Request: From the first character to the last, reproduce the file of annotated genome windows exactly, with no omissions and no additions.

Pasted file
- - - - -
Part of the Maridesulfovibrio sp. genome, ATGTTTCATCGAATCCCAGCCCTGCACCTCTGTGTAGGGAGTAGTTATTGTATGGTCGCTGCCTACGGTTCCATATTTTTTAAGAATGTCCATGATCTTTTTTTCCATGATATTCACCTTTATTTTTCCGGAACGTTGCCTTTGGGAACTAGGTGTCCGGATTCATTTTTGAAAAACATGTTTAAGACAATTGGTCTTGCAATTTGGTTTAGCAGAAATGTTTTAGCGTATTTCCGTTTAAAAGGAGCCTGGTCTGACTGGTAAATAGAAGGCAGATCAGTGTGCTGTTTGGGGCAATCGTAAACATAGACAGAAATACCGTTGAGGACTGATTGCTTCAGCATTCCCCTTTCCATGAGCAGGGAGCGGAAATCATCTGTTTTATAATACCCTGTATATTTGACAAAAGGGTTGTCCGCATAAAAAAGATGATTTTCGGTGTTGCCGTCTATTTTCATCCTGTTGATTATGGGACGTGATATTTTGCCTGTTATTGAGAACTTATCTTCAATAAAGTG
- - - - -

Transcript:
Part of the Maridesulfovibrio sp. genome, ATGTTTCATCGAATCCCAGCCCTGCACCTCTGTGTAGGGAGTAGTTATTGTATGGTCGCTGCCTACGGTTCCATATTTTTTAAGAATGTCCATGATCTTTTTTTCCATGATATTCACCTTTATTTTTCCGGAACGTTGCCTTTGGGAACTAGGTGTCCGGATTCATTTTTGAAAAACATGTTTAAGACAATTGGTCTTGCAATTTGGTTTAGCAGAAATGTTTTAGCGTATTTCCGTTTAAAAGGAGCCTGGTCTGACTGGTAAATAGAAGGCAGATCAGTGTGCTGTTTGGGGCAATCGTAAACATAGACAGAAATACCGTTGAGGACTGATTGCTTCAGCATTCCCCTTTCCATGAGCAGGGAGCGGAAATCATCTGTTTTATAATACCCTGTATATTTGACAAAAGGGTTGTCCGCATAAAAAAGATGATTTTCGGTGTTGCCGTCTATTTTCATCCTGTTGATTATGGGACGTGATATTTTGCCTGTTATTGAGAACTTATCTTCAATAAAGTG